# Linearised gravity contraction

1. Mar 7, 2013

### pleasehelpmeno

Hi is this a correct contraction:

$R_{\mu \nu}=\eta^{\rho \alpha} \eta_{\alpha \sigma} R^{\sigma}_{\mu \nu \rho}$

2. Mar 7, 2013

### Mentz114

The indexes look OK but shouldn't it be
$$R_{\mu \nu}=g^{\rho \alpha} g_{\alpha \sigma} R^{\sigma}_{\mu \nu \rho}$$
because $\eta$ usually means the Minkowski metric.

3. Mar 7, 2013

### pleasehelpmeno

I thought you could also contract with $\eta$

4. Mar 7, 2013

### pleasehelpmeno

also if one has $g^{\alpha \beta} \partial_{\beta} T_{\beta \rho}$ why would it become $\partial^{\alpha} T_{\beta \rho}$ and not $\partial^{\alpha} T_{\rho}^{\alpha}$

5. Mar 7, 2013

### Mentz114

Sure, you can. You can contract in a lot of ways.

6. Mar 7, 2013

### Fredrik

Staff Emeritus
The right-hand side is equal to $\delta^\rho_\sigma R^{\sigma}_{\mu \nu \rho}$, and this is equal to $R^\rho{}_{\mu\nu\rho}$. But Wikipedia defines the Ricci tensor by $R_{\mu\nu} = {R^\rho}_{\mu\rho\nu}$.

7. Mar 7, 2013

### kevinferreira

This contraction is not correct. You have $\beta$ three times, which is very ambiguous at least, incorrect at most. If you want to contract more than two indices, use more metric tensors.

8. Mar 7, 2013

### kevinferreira

The Riemann tensor is antisymmetric in the last two indices, so that's simply minus the Ricci tensor.

9. Mar 7, 2013

### WannabeNewton

Your first one is almost there mate: $\eta ^{\rho \alpha }\eta _{\alpha \sigma }R^{\sigma }_{\mu \nu \rho } = R^{\alpha} _{\mu \nu \alpha } = -R^{\alpha} _{\mu \alpha\nu } = - R_{\mu \nu }$.

10. Mar 7, 2013

### WannabeNewton

It is linearized gravity on a background minkowski space -time so one uses the minkowski metric in place of the general metric tensor.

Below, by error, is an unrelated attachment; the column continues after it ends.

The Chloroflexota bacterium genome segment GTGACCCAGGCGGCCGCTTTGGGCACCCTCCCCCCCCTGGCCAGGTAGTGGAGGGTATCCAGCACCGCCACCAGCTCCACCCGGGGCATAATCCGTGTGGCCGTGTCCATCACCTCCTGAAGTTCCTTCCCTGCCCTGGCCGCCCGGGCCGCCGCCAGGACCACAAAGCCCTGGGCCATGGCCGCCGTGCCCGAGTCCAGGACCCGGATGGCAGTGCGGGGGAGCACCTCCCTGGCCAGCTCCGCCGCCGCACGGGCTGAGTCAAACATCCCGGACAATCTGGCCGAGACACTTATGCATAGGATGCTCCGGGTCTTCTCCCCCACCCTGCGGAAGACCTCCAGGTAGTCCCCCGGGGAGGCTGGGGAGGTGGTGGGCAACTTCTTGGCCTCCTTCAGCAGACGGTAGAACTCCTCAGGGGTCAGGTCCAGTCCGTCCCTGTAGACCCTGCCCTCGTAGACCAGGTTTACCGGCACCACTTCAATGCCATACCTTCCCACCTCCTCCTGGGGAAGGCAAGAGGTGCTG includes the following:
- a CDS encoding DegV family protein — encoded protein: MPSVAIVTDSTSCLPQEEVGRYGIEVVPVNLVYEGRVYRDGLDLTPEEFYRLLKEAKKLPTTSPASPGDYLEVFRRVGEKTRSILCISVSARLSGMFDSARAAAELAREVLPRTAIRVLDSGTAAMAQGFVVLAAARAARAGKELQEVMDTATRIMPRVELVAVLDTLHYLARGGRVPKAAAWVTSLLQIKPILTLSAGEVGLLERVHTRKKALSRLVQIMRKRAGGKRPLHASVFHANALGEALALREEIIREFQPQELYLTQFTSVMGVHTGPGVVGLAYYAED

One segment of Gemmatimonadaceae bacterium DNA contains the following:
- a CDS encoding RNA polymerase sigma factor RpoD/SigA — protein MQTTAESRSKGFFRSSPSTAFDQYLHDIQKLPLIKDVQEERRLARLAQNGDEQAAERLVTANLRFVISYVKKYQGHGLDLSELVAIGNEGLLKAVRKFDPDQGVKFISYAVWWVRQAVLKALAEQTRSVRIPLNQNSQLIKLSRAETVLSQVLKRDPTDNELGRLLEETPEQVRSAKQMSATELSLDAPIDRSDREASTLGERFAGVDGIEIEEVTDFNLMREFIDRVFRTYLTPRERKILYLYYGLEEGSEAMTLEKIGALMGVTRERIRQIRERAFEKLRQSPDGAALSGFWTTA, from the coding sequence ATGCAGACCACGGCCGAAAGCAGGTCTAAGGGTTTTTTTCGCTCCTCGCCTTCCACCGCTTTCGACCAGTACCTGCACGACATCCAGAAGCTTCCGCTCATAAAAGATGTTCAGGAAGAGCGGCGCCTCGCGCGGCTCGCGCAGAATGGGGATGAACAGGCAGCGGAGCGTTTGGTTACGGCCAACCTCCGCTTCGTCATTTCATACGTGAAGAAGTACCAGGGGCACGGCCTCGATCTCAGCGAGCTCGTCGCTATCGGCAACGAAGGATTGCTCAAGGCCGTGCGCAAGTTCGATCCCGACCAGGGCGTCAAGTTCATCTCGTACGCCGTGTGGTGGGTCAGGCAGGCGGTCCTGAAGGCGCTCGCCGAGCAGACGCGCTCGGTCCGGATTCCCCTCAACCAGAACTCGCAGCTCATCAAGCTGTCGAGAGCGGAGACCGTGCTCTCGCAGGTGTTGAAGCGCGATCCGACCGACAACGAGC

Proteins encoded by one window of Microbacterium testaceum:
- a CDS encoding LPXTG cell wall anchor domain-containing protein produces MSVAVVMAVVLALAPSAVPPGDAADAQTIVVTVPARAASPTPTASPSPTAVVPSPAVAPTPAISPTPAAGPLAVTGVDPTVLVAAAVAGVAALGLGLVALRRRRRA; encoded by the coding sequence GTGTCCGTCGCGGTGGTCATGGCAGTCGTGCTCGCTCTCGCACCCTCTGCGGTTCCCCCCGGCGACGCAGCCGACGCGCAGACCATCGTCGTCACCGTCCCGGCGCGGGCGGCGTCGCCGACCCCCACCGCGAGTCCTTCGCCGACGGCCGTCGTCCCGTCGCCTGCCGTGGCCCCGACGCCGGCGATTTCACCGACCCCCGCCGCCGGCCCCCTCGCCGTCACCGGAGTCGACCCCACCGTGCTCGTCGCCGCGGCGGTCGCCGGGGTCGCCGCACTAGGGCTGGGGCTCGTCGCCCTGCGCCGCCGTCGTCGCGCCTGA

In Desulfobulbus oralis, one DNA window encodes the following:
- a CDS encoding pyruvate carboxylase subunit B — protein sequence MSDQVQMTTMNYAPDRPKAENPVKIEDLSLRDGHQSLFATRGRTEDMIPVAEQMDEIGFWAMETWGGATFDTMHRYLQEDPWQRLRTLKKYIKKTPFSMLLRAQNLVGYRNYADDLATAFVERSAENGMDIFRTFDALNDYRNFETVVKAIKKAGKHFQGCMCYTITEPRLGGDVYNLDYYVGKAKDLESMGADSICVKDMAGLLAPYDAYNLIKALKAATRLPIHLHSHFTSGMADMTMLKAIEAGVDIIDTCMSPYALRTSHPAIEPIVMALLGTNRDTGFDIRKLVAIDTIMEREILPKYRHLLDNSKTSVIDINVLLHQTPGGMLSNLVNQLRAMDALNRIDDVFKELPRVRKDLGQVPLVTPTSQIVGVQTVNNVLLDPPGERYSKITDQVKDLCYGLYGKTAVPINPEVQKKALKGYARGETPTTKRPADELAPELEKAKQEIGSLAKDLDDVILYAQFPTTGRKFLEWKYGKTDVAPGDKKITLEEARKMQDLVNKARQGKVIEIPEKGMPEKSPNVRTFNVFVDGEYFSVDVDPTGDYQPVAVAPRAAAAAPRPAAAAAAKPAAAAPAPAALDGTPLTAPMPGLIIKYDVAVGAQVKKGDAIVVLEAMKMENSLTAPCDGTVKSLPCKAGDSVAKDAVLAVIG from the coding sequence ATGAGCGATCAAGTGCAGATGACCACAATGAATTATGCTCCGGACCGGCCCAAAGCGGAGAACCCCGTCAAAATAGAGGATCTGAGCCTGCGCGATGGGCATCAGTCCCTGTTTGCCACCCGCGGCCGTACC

11. Mar 7, 2013

### pleasehelpmeno

yeah but is it correct with eta in place?

12. Mar 7, 2013

### WannabeNewton

Are you asking if you can use eta to contract? If so then yes assuming you are working with a metric perturbation tensor field propagating on a background flat space - time as per the linearized approximation as your title suggests.

13. Mar 7, 2013

### pleasehelpmeno

I know that you can use eta to contract but is that contraction correct?

also when going from $R^{\sigma}_{\mu \nu \rho}= \frac{1}{2}(\partial_{\nu}\partial_{\mu}h^{\sigma}_{\mu}+\partial_{\rho}\partial^{\sigma}h_{\mu \nu}-\partial_{\nu}\partial^{\sigma} h_{\mu \rho} - \partial_{\rho}\partial_{\mu}h^{\sigma}_{\nu} )$
to

$R_{\mu \nu}=\frac{1}{2}(\partial_{\nu}\partial_{\mu}h +\partial^{\sigma}\partial_{\sigma}h_{\mu \nu} - \partial_{\nu}\partial_{\rho}h^{\rho}_{\mu}-\partial_{\rho}\partial_{\mu}h^{\rho}_{\nu})$

I am confused as to how one gets the last two terms, the first two are straightforward, but am stuck on the last two.

14. Mar 7, 2013

### robphy

Since the Riemann Curvature tensor $$R^\sigma{}_{\mu\nu\rho}$$ you use already has an upper index and a lower index, which you are contracting together, you actually don't require a metric to do this. You're essentially using a Kronecker delta (an index substitution operator) then contracting [tracing]. That is to say, the Ricci tensor is automatically a contracted form of Riemann (up to sign conventions).

(If you insist on using something, then if its anything other the spacetime metric [or its equivalent],
the contracted object isn't the Ricci tensor... but possibly something related to it.)

To form the Ricci Scalar Curvature, however, you need to use the metric [to raise one index then contract] since Ricci's indices are both down.